Spiral Tool - The Spiral Tool does just what it says: it draws spirals. The toolbar has three settings: Turns, Divergence, and Inner Radius. Turns designates how many times your line curls around. Divergence is how much farther apart the outer lines are than the inner, and Inner Radius is the radius of the open area inside the spiral. The spiral on the left is 9 turns, divergence of 2 and inner radius of .5. The spiral on the right is 5 turns, divergence of 4 and inner radius of .25. Again, if your tool is still chosen you can change the spiral you just drew to your wishes.
Pencil Tool - The pencil allows you to draw freehand lines on your page. While this is good sometimes, the tool also shows any shake your mouse might have, so if you want an absolutely straight line, you need the pen tool.
Pen Tool - The pen tool is for Bezier curves and straight lines. A bezier curve is drawn with control points which allow you to edit your curve. Below are three lines: the top was drawn with the pencil, the second was drawn with the pen and the curve is a bezier being drawn. The tools shown above your page will allow you to draw what you want. You can actually draw a spiral using this tool and the node tool, but the spiral tool is easier and faster.
Calligraphy Tool - This is another pen-type tool, but here you can draw calligraphy-type lines with it. The tool settings above your page will change the appearance of your line. You have 6 pre-configured tools, plus a 'No Preset'. The tool can make some interesting variations in lines drawn.
Text Tool - This is the tool which allows you to enter your text. Choose it, then click on your page and you will get a cursor. Type your text, then click the text button at the top to change the font and size. Your text is also displayed there and you can change it, just in case of a typo or any other correction you might wish to make.
Spray Tool - Spray is an interesting tool. It has three settings: 'Spray copies of the selected object', 'Spray clones of the selected object', or 'Spray objects in a single path'. Remember, if you make a copy, each of the objects can be edited independently, and if you make a clone all edits on the original affect all the clones until you unlink them. If you spray objects in a single path, you get an extension of the object you used, all enclosed within the same stroke. One example of this is using an ellipse to make a cloud. In the example, the ellipse on the left is the original, and the cloud on the right was what I got when I copied the ellipse, then sprayed in a single path.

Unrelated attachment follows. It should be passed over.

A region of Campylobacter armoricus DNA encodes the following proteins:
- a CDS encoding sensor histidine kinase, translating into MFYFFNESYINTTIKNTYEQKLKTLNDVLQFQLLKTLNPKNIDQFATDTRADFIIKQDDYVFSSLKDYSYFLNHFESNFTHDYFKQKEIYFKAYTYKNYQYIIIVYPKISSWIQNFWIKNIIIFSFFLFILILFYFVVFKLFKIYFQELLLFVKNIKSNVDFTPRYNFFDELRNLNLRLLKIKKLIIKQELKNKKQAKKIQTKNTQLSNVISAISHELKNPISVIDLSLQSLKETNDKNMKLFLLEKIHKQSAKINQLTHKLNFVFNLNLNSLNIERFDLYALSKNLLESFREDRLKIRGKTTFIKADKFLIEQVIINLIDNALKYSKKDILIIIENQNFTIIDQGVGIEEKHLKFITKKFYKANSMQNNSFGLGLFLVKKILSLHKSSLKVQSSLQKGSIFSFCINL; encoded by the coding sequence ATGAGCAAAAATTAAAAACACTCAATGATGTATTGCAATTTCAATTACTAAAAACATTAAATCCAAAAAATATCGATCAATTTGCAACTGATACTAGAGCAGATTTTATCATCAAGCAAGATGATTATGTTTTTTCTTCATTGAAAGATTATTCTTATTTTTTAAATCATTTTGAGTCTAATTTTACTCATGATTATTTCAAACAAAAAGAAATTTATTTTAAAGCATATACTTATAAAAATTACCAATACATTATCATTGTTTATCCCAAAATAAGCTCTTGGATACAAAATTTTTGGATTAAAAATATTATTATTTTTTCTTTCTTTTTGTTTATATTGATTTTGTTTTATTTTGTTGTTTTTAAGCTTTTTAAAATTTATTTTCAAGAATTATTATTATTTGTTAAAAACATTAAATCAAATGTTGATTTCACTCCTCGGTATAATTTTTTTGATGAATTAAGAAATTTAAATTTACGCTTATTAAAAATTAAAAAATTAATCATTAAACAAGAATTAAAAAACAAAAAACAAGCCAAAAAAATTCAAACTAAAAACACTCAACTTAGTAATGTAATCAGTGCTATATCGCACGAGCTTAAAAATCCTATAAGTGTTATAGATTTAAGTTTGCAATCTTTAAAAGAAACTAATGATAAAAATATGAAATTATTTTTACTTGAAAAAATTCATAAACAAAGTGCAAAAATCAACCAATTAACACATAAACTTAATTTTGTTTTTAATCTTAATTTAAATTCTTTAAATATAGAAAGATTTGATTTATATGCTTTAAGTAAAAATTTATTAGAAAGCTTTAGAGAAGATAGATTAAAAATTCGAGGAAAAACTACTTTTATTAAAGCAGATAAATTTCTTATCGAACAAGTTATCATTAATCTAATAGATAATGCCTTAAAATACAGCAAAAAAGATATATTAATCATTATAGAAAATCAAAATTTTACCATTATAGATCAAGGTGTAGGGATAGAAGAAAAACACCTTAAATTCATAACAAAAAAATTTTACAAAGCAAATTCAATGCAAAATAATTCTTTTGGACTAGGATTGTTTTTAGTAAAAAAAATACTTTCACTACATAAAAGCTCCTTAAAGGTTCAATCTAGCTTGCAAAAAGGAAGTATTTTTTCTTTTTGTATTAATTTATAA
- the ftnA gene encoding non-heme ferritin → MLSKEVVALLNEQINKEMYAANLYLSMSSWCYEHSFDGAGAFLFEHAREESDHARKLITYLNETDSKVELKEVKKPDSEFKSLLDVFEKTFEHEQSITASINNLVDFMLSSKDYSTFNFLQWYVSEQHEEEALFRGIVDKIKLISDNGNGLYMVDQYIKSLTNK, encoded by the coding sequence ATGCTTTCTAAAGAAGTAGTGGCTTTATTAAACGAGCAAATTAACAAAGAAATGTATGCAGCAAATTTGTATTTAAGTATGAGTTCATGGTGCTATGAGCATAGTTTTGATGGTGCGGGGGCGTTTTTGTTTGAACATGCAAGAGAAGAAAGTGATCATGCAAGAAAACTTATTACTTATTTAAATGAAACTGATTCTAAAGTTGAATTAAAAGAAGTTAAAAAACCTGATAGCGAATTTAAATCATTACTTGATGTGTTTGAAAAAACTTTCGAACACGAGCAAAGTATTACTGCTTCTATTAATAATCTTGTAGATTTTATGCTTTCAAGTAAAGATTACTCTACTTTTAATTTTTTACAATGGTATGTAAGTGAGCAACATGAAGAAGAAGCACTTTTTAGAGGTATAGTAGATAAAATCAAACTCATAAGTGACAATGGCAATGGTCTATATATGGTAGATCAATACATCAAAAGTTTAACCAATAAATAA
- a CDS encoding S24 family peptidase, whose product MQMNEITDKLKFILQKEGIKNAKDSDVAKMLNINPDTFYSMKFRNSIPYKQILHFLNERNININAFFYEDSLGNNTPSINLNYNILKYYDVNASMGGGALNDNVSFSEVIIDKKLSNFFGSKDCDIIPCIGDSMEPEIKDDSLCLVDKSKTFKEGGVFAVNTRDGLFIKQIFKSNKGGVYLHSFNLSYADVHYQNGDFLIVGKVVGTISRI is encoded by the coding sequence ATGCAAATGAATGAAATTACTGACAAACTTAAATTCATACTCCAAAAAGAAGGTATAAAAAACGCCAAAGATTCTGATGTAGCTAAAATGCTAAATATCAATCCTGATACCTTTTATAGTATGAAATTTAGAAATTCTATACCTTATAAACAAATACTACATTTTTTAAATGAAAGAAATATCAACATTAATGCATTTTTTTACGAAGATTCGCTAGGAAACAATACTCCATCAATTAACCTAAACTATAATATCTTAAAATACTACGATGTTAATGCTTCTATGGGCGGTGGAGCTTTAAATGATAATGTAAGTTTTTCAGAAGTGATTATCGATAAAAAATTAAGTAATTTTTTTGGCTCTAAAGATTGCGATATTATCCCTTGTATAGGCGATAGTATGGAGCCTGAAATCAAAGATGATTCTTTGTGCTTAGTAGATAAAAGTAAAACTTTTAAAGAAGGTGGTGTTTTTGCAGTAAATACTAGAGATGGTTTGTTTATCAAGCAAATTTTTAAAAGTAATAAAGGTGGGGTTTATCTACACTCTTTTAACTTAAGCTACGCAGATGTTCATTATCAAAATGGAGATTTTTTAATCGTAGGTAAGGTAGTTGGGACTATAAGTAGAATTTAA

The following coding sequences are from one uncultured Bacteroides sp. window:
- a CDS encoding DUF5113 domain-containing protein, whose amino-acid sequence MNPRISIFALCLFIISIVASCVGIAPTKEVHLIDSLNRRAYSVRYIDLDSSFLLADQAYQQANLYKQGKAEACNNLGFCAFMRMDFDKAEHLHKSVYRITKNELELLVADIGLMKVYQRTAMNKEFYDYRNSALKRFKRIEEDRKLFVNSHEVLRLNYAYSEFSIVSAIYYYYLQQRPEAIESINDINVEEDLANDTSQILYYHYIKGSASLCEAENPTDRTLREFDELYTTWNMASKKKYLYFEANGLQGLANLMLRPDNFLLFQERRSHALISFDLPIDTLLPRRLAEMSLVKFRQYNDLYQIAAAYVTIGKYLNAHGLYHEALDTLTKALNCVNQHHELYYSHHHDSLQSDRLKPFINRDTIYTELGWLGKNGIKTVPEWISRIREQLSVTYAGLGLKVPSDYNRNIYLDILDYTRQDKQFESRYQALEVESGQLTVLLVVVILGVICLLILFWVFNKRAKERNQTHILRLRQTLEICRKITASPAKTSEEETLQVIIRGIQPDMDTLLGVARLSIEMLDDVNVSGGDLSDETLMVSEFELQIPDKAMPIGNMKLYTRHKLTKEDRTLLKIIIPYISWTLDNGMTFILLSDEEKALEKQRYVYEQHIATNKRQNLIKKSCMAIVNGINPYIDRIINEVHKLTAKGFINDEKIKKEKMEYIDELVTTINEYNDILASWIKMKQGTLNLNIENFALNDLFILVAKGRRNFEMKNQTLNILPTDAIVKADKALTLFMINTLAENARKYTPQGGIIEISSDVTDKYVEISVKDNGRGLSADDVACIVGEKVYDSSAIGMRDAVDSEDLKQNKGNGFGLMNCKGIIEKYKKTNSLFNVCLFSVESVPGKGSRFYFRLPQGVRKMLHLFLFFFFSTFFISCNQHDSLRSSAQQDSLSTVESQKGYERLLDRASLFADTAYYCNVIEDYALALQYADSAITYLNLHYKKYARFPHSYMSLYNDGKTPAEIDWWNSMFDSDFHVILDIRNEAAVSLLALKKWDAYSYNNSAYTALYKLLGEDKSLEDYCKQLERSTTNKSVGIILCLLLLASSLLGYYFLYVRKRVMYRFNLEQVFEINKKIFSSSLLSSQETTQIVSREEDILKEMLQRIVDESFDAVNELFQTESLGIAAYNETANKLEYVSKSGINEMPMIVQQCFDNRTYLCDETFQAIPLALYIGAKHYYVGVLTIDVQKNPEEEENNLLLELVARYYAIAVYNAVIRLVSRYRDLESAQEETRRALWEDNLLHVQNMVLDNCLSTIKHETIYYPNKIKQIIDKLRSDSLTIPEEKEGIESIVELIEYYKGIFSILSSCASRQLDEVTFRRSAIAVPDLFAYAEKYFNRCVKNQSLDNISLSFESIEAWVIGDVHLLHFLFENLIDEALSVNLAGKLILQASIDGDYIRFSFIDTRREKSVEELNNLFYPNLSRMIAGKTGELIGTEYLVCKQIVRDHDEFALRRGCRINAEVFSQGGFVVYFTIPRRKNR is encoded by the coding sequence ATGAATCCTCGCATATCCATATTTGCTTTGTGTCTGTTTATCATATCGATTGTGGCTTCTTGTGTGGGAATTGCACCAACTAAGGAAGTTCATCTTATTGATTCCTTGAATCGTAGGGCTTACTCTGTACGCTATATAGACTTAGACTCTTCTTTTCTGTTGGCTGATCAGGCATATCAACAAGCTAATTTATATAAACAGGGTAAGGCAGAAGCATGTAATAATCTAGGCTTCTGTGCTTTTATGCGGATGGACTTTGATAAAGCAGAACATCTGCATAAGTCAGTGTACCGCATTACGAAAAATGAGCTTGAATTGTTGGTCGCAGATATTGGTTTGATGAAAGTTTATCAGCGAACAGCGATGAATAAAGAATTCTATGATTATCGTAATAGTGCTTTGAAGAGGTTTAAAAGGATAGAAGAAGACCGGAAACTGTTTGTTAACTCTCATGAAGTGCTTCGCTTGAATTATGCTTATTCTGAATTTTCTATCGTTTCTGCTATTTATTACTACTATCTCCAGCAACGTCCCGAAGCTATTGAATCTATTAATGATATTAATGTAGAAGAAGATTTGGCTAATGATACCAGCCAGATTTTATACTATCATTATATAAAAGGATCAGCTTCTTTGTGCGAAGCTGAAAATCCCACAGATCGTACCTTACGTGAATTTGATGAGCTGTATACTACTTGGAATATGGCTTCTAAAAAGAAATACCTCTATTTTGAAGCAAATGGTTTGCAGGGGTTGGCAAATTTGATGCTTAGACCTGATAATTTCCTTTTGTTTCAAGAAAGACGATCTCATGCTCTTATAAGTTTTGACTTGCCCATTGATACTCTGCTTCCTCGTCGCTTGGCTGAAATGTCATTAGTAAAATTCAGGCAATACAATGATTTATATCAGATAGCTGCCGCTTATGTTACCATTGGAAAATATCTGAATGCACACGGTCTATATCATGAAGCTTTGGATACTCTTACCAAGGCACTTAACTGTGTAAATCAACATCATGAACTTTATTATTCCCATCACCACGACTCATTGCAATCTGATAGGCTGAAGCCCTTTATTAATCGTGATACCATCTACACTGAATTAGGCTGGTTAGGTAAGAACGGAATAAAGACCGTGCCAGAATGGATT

Eraser Tool - This tool looks like most other eraser tools: like a little pink eraser. Choose the object you want to erase, then choose the erase tool. The toolbar at the top will display a fill and stroke color and you will see it while you are erasing, which is kind of unnerving, but it will be fine. As soon as you lift your finger off the mouse, whatever you erased will be gone. If you don't choose an object, then all objects under your mouse pointer will be erased.
Bucket Fill Tool - I think all bucket fill tools are the same! Choose a color, click in the area you want to fill, and there it is.
Gradient Tool - The Gradient tool works together with Fill & Stroke to make gradients. Choosing a gradient in Fill & Stroke results in a simple gradient of the last color you chose: that color to transparent. However, clicking on the gradient tool allows you to see which direction your gradient is going, change it if desired, and allows you to edit your gradient for a different effect. You can add Stops, as they are called, and change the color at every stop while in Edit Gradient. You can then arrange your stops to get your desired effect.